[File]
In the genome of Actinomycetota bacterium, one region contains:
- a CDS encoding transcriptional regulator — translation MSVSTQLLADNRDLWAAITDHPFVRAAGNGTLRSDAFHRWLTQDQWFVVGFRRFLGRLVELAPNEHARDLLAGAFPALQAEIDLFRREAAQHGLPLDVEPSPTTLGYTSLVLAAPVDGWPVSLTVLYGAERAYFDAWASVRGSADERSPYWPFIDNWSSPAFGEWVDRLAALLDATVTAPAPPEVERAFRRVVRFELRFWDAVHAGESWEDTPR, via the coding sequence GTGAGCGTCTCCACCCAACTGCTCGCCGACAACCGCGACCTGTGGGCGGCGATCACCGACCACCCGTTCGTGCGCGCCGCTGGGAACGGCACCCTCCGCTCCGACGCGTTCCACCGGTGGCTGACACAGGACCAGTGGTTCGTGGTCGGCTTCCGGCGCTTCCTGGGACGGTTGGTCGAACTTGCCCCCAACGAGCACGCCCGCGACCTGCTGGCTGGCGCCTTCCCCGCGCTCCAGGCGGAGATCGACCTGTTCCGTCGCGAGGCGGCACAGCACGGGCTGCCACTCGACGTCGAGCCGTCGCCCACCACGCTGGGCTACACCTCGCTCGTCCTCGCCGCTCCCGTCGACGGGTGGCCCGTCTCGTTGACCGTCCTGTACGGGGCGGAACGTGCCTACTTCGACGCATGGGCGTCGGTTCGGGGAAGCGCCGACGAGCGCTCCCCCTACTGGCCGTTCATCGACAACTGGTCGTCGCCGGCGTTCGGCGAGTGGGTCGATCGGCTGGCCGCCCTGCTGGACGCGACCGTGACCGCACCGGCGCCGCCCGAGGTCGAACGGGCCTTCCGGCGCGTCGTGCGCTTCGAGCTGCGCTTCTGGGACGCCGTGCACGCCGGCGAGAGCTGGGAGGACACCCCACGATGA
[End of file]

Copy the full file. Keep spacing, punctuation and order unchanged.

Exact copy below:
In the genome of Actinomycetota bacterium, one region contains:
- a CDS encoding transcriptional regulator — translation MSVSTQLLADNRDLWAAITDHPFVRAAGNGTLRSDAFHRWLTQDQWFVVGFRRFLGRLVELAPNEHARDLLAGAFPALQAEIDLFRREAAQHGLPLDVEPSPTTLGYTSLVLAAPVDGWPVSLTVLYGAERAYFDAWASVRGSADERSPYWPFIDNWSSPAFGEWVDRLAALLDATVTAPAPPEVERAFRRVVRFELRFWDAVHAGESWEDTPR, via the coding sequence GTGAGCGTCTCCACCCAACTGCTCGCCGACAACCGCGACCTGTGGGCGGCGATCACCGACCACCCGTTCGTGCGCGCCGCTGGGAACGGCACCCTCCGCTCCGACGCGTTCCACCGGTGGCTGACACAGGACCAGTGGTTCGTGGTCGGCTTCCGGCGCTTCCTGGGACGGTTGGTCGAACTTGCCCCCAACGAGCACGCCCGCGACCTGCTGGCTGGCGCCTTCCCCGCGCTCCAGGCGGAGATCGACCTGTTCCGTCGCGAGGCGGCACAGCACGGGCTGCCACTCGACGTCGAGCCGTCGCCCACCACGCTGGGCTACACCTCGCTCGTCCTCGCCGCTCCCGTCGACGGGTGGCCCGTCTCGTTGACCGTCCTGTACGGGGCGGAACGTGCCTACTTCGACGCATGGGCGTCGGTTCGGGGAAGCGCCGACGAGCGCTCCCCCTACTGGCCGTTCATCGACAACTGGTCGTCGCCGGCGTTCGGCGAGTGGGTCGATCGGCTGGCCGCCCTGCTGGACGCGACCGTGACCGCACCGGCGCCGCCCGAGGTCGAACGGGCCTTCCGGCGCGTCGTGCGCTTCGAGCTGCGCTTCTGGGACGCCGTGCACGCCGGCGAGAGCTGGGAGGACACCCCACGATGA